- Associated with damage to the frontoparietal area of the brain.
- Defined as the inability to form and express words although the person knows what they want to say.
- The person struggles to get words out, speaks in short sentences, and may omit words especially small words such as “is” or “the”.
- Typically, the person can be understood by others.
- Someone with expressive aphasia is aware of the language challenge which results in frustration at not being able to speak fluently.
- This type of aphasia makes the person seem more impaired than they really are.
- Language is affected, not intelligence.
- Anxiety and social isolation may occur.
- Associated with damage to the temporal lobe of the brain.
- The person speaks easily but may incorrectly use or make up words creating a jumble known as “word salad”.
- Receptive aphasia creates difficulty understanding what others are saying and the written word.
- Someone with receptive aphasia typically doesn’t realize that speech is not understood which may lead to frustration.
- The person has both expressive and receptive aphasia.
- The brain’s language centers are poorly functioning and significant communication issues are present.
- Understanding even simple words and phrases is severely limited.
- May repeat the same words or phrases over and over again.
- Defined as the inability to find the correct word when speaking or writing.
- Often speak around a word to convey meaning.
- Listening and reading is unaffected.
Primary Progressive Aphasia
- Defined as the gradual loss of the ability to speak, read, write and comprehend.
- Occurs as communication and language areas of the brain shrink due to dementia.
- Head injury
- Brain tumor
- Difficulty naming familiar objects, places, or events.
- Difficulty finding the correct word when writing or speaking including mixing up the order of the words, substituting a word that doesn’t make sense, or making up words.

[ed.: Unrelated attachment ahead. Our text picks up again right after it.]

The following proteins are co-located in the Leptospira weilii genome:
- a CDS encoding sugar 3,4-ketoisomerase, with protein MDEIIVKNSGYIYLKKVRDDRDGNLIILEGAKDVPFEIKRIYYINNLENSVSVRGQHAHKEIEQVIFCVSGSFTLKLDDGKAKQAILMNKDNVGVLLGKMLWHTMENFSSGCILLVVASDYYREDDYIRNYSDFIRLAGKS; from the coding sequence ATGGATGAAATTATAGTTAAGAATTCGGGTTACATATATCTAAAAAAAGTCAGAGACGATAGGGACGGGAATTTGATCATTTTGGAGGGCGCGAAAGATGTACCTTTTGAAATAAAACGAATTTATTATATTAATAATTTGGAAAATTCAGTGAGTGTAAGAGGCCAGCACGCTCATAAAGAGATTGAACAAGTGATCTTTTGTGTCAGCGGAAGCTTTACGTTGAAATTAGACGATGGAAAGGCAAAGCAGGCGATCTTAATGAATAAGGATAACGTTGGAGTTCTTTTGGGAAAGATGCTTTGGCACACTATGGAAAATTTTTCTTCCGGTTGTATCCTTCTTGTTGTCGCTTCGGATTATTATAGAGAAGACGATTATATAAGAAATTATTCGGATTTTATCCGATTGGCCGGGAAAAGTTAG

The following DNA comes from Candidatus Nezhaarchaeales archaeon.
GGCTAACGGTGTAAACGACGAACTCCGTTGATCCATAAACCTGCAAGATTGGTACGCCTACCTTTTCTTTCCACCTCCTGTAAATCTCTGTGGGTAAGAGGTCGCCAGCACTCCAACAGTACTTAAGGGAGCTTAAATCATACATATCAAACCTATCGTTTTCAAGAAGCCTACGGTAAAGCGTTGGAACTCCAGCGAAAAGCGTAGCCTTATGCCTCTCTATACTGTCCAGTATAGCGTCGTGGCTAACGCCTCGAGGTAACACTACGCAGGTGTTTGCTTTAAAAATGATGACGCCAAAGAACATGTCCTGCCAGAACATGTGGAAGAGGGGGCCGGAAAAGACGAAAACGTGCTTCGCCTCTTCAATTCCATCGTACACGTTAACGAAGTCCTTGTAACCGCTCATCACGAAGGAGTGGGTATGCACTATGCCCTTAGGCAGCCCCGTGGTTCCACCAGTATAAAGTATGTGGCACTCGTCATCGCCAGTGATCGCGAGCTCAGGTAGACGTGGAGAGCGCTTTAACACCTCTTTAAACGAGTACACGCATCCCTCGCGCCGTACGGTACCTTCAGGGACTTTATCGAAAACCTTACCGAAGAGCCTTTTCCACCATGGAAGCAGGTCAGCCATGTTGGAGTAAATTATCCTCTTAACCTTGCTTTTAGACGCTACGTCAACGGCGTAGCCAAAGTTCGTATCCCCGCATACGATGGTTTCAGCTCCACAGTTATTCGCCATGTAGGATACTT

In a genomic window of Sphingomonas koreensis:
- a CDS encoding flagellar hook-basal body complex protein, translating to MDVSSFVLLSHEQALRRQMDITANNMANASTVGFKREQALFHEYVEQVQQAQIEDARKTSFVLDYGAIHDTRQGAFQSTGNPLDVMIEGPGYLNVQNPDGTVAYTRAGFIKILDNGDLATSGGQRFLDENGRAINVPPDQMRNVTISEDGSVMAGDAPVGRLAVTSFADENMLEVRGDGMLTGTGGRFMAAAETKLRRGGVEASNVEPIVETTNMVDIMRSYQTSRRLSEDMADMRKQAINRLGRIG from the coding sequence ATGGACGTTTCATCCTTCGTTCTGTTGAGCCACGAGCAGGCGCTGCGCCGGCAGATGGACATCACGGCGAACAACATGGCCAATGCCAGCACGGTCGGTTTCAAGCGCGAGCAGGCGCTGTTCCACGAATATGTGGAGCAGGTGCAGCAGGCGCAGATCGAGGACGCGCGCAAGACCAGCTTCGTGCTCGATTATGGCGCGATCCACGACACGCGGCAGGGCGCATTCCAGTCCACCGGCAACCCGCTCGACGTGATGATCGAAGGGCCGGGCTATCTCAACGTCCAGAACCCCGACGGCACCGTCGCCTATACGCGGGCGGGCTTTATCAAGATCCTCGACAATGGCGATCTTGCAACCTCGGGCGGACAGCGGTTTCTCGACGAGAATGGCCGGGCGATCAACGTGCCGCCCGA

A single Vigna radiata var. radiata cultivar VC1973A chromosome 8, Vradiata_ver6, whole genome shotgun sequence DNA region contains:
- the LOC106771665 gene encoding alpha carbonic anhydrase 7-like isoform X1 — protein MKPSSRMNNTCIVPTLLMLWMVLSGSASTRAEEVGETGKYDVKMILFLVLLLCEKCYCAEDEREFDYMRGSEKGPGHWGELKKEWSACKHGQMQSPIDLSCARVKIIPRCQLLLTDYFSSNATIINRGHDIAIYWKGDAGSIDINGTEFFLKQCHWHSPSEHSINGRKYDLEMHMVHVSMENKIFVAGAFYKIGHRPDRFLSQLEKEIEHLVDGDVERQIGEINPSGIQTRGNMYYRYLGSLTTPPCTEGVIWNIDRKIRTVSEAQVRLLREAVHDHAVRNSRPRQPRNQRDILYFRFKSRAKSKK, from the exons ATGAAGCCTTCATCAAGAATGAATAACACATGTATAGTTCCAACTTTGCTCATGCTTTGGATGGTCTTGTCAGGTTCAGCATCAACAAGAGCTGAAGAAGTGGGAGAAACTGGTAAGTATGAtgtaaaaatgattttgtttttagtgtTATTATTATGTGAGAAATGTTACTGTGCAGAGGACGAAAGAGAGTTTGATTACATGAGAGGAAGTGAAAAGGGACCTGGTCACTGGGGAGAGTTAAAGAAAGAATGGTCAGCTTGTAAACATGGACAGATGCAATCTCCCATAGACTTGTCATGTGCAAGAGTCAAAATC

- Using great effort to produce a short sentence.
- Difficulty understanding what others are saying or following a conversation.
- Trouble reading or spelling.
- Physical exam with specific attention to the brain, heart and blood vessels.
- Assessment of language center
- Naming objects
- Participating in conversation
- Repeating words or sentences
- Following instructions
- Answering questions about common subjects
- Reading and writing
- CT of the head or MRI of the brain
- Restoring as much language as possible
- Learning other ways to communicate such as gestures, pictures, props, or computer assisted technology.
- Medications to improve blood flow or enhance memory may be prescribed.
Strategies for the caregiver
- Have the attention of the person before starting a conversation, establishing good eye contact.
- Reduce background noise.
- Speak slowly in short, uncomplicated sentences using a normal volume.
- Avoid correcting the person’s speech or finishing their sentences. Suggesting a word being searched for may be helpful.
- Yes and no questions may be easier for the person to respond to rather than long, complicated responses.
- Writing key words and meanings may help convey the message.
- Encourage other communication techniques such as writing, gesturing, pointing, or drawing.
- Include the person in conversation whenever possible, providing extra time for responses, and continuing to value input.
- Caregiver(s) should participate in speech therapy sessions to learn helpful techniques for communication.
- Research on noninvasive brain stimulation is being conducted using electric current to stimulate damaged brain cells.
- Medications to enhance communication between brain cells is ongoing.